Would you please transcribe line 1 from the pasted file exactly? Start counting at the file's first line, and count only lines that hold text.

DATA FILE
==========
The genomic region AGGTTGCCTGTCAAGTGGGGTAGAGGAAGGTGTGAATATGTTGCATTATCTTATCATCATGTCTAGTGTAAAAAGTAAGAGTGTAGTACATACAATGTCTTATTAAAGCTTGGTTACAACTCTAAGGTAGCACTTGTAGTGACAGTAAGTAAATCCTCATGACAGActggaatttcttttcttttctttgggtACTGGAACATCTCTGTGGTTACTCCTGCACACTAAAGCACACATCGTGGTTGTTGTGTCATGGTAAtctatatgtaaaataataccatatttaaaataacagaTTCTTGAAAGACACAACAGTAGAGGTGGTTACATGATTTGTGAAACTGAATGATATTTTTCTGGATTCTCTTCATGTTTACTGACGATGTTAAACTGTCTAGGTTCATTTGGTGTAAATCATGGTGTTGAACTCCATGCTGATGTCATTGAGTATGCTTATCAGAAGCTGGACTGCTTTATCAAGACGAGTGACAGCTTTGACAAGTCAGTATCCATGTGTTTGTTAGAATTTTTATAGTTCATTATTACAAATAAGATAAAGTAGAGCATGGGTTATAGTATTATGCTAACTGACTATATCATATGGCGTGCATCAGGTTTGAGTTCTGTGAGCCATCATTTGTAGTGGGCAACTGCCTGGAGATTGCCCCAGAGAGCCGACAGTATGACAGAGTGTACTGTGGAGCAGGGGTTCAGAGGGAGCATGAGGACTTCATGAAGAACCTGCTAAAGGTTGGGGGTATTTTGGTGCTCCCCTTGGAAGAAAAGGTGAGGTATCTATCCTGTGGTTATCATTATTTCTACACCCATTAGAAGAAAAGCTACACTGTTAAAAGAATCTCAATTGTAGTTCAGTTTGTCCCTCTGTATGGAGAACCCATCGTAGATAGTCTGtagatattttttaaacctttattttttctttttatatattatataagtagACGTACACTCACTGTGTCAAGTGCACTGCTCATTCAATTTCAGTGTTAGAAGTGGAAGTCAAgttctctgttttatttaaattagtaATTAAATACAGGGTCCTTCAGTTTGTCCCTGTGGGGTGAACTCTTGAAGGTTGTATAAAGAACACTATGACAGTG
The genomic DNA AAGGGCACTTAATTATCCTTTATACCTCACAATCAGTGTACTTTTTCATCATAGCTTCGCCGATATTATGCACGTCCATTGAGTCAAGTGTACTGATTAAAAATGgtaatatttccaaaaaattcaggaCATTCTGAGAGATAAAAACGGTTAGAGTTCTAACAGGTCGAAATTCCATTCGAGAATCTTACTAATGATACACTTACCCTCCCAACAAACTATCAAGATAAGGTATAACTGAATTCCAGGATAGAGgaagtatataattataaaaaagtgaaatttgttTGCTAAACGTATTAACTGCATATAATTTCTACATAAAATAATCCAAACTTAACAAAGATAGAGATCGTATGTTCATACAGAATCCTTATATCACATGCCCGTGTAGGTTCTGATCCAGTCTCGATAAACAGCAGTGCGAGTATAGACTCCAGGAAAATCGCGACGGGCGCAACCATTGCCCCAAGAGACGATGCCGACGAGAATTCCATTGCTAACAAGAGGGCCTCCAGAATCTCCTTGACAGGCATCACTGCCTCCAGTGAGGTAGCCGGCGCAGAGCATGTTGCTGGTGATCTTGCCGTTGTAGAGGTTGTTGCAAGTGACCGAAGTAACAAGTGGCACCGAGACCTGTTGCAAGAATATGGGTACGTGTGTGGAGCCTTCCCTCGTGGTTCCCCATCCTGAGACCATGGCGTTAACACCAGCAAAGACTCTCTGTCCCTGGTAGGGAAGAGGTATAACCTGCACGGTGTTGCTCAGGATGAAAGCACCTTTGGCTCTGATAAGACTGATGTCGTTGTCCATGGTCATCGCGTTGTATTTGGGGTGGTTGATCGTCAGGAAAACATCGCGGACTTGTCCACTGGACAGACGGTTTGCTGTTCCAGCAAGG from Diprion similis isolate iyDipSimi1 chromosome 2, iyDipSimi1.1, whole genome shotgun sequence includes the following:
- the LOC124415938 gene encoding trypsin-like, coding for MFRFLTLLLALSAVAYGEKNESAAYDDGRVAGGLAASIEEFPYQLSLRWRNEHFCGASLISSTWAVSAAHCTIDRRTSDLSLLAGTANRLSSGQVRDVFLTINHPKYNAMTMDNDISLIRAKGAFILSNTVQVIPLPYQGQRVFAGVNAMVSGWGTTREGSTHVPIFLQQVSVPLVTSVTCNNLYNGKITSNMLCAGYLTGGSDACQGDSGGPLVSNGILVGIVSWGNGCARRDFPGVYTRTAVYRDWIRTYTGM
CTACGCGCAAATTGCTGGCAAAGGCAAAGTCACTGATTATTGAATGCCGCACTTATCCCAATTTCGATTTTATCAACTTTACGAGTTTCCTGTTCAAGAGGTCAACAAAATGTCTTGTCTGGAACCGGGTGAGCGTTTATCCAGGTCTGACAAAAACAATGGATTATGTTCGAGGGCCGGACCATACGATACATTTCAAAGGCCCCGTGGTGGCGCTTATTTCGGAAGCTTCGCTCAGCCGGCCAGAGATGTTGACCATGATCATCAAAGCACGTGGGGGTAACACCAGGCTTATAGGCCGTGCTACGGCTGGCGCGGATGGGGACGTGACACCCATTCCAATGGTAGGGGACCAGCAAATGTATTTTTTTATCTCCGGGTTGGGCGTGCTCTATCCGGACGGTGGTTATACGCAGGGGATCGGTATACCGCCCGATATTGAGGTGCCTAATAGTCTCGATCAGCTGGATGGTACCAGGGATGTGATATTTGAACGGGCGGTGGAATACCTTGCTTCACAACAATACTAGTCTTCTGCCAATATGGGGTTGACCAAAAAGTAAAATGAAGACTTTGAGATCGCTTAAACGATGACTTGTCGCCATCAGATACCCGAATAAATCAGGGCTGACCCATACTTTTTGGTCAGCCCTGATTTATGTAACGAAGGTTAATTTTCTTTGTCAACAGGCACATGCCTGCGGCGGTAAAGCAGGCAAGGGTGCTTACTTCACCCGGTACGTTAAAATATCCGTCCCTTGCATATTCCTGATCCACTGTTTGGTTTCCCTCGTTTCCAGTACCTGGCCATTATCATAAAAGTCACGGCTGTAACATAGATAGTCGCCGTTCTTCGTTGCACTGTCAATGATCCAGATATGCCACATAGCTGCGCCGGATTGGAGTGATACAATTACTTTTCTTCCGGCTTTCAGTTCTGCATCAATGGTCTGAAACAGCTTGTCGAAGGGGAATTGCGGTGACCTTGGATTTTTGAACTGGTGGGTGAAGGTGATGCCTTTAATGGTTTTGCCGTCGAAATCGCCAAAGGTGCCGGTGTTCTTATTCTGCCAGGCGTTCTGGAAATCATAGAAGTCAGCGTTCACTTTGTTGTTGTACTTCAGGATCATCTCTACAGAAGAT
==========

The genomic region AGGTTGCCTGTCAAGTGGGGTAGAGGAAGGTGTGAATATGTTGCATTATCTTATCATCATGTCTAGTGTAAAAAGTAAGAGTGTAGTACATACAATGTCTTATTAAAGCTTGGTTACAACTCTAAGGTAGCACTTGTAGTGACAGTAAGTAAATCCTCATGACAGActggaatttcttttcttttctttgggtACTGGAACATCTCTGTGGTTACTCCTGCACACTAAAGCACACATCGTGGTTGTTGTGTCATGGTAAtctatatgtaaaataataccatatttaaaataacagaTTCTTGAAAGACACAACAGTAGAGGTGGTTACATGATTTGTGAAACTGAATGATATTTTTCTGGATTCTCTTCATGTTTACTGACGATGTTAAACTGTCTAGGTTCATTTGGTGTAAATCATGGTGTTGAACTCCATGCTGATGTCATTGAGTATGCTTATCAGAAGCTGGACTGCTTTATCAAGACGAGTGACAGCTTTGACAAGTCAGTATCCATGTGTTTGTTAGAATTTTTATAGTTCATTATTACAAATAAGATAAAGTAGAGCATGGGTTATAGTATTATGCTAACTGACTATATCATATGGCGTGCATCAGGTTTGAGTTCTGTGAGCCATCATTTGTAGTGGGCAACTGCCTGGAGATTGCCCCAGAGAGCCGACAGTATGACAGAGTGTACTGTGGAGCAGGGGTTCAGAGGGAGCATGAGGACTTCATGAAGAACCTGCTAAAGGTTGGGGGTATTTTGGTGCTCCCCTTGGAAGAAAAGGTGAGGTATCTATCCTGTGGTTATCATTATTTCTACACCCATTAGAAGAAAAGCTACACTGTTAAAAGAATCTCAATTGTAGTTCAGTTTGTCCCTCTGTATGGAGAACCCATCGTAGATAGTCTGtagatattttttaaacctttattttttctttttatatattatataagtagACGTACACTCACTGTGTCAAGTGCACTGCTCATTCAATTTCAGTGTTAGAAGTGGAAGTCAAgttctctgttttatttaaattagtaATTAAATACAGGGTCCTTCAGTTTGTCCCTGTGGGGTGAACTCTTGAAGGTTGTATAAAGAACACTATGACAGTG